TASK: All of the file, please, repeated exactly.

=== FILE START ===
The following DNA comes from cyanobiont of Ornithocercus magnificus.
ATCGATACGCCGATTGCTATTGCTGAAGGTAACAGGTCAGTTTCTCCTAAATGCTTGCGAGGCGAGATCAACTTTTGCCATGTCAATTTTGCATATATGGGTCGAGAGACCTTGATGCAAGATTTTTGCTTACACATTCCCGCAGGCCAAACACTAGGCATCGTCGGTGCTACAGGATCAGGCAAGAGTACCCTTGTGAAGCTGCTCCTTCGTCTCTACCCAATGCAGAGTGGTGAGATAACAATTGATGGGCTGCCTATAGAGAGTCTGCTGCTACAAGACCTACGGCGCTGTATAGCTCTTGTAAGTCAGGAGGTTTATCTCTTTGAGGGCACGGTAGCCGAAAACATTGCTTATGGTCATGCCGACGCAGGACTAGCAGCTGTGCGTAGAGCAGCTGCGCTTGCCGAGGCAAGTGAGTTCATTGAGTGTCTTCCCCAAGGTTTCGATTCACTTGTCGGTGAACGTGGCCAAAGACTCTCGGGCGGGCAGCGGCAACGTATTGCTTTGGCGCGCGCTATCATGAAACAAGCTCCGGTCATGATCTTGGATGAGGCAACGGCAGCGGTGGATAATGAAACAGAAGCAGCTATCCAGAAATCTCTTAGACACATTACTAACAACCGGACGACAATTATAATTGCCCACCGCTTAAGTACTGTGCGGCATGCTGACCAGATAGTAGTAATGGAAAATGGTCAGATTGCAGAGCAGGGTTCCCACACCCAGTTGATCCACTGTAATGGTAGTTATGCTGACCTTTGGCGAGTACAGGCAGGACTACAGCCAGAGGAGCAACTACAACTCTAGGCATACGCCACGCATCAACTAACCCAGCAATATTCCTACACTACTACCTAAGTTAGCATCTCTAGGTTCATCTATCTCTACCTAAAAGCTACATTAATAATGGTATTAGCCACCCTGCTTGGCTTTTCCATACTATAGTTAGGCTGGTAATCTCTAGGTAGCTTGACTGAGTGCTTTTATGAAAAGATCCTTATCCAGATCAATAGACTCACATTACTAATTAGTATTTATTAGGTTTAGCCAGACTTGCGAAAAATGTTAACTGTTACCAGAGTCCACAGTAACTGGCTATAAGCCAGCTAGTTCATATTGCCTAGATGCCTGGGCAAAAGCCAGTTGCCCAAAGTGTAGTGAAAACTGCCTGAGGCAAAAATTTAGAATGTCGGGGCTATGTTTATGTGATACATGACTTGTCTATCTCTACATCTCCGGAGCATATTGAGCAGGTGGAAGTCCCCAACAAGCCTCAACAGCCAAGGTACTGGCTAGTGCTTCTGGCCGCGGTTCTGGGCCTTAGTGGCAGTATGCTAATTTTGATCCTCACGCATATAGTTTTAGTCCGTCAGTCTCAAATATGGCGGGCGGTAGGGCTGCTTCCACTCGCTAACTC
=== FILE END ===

The following DNA comes from cyanobiont of Ornithocercus magnificus.
ATCGATACGCCGATTGCTATTGCTGAAGGTAACAGGTCAGTTTCTCCTAAATGCTTGCGAGGCGAGATCAACTTTTGCCATGTCAATTTTGCATATATGGGTCGAGAGACCTTGATGCAAGATTTTTGCTTACACATTCCCGCAGGCCAAACACTAGGCATCGTCGGTGCTACAGGATCAGGCAAGAGTACCCTTGTGAAGCTGCTCCTTCGTCTCTACCCAATGCAGAGTGGTGAGATAACAATTGATGGGCTGCCTATAGAGAGTCTGCTGCTACAAGACCTACGGCGCTGTATAGCTCTTGTAAGTCAGGAGGTTTATCTCTTTGAGGGCACGGTAGCCGAAAACATTGCTTATGGTCATGCCGACGCAGGACTAGCAGCTGTGCGTAGAGCAGCTGCGCTTGCCGAGGCAAGTGAGTTCATTGAGTGTCTTCCCCAAGGTTTCGATTCACTTGTCGGTGAACGTGGCCAAAGACTCTCGGGCGGGCAGCGGCAACGTATTGCTTTGGCGCGCGCTATCATGAAACAAGCTCCGGTCATGATCTTGGATGAGGCAACGGCAGCGGTGGATAATGAAACAGAAGCAGCTATCCAGAAATCTCTTAGACACATTACTAACAACCGGACGACAATTATAATTGCCCACCGCTTAAGTACTGTGCGGCATGCTGACCAGATAGTAGTAATGGAAAATGGTCAGATTGCAGAGCAGGGTTCCCACACCCAGTTGATCCACTGTAATGGTAGTTATGCTGACCTTTGGCGAGTACAGGCAGGACTACAGCCAGAGGAGCAACTACAACTCTAGGCATACGCCACGCATCAACTAACCCAGCAATATTCCTACACTACTACCTAAGTTAGCATCTCTAGGTTCATCTATCTCTACCTAAAAGCTACATTAATAATGGTATTAGCCACCCTGCTTGGCTTTTCCATACTATAGTTAGGCTGGTAATCTCTAGGTAGCTTGACTGAGTGCTTTTATGAAAAGATCCTTATCCAGATCAATAGACTCACATTACTAATTAGTATTTATTAGGTTTAGCCAGACTTGCGAAAAATGTTAACTGTTACCAGAGTCCACAGTAACTGGCTATAAGCCAGCTAGTTCATATTGCCTAGATGCCTGGGCAAAAGCCAGTTGCCCAAAGTGTAGTGAAAACTGCCTGAGGCAAAAATTTAGAATGTCGGGGCTATGTTTATGTGATACATGACTTGTCTATCTCTACATCTCCGGAGCATATTGAGCAGGTGGAAGTCCCCAACAAGCCTCAACAGCCAAGGTACTGGCTAGTGCTTCTGGCCGCGGTTCTGGGCCTTAGTGGCAGTATGCTAATTTTGATCCTCACGCATATAGTTTTAGTCCGTCAGTCTCAAATATGGCGGGCGGTAGGGCTGCTTCCACTCGCTAACTC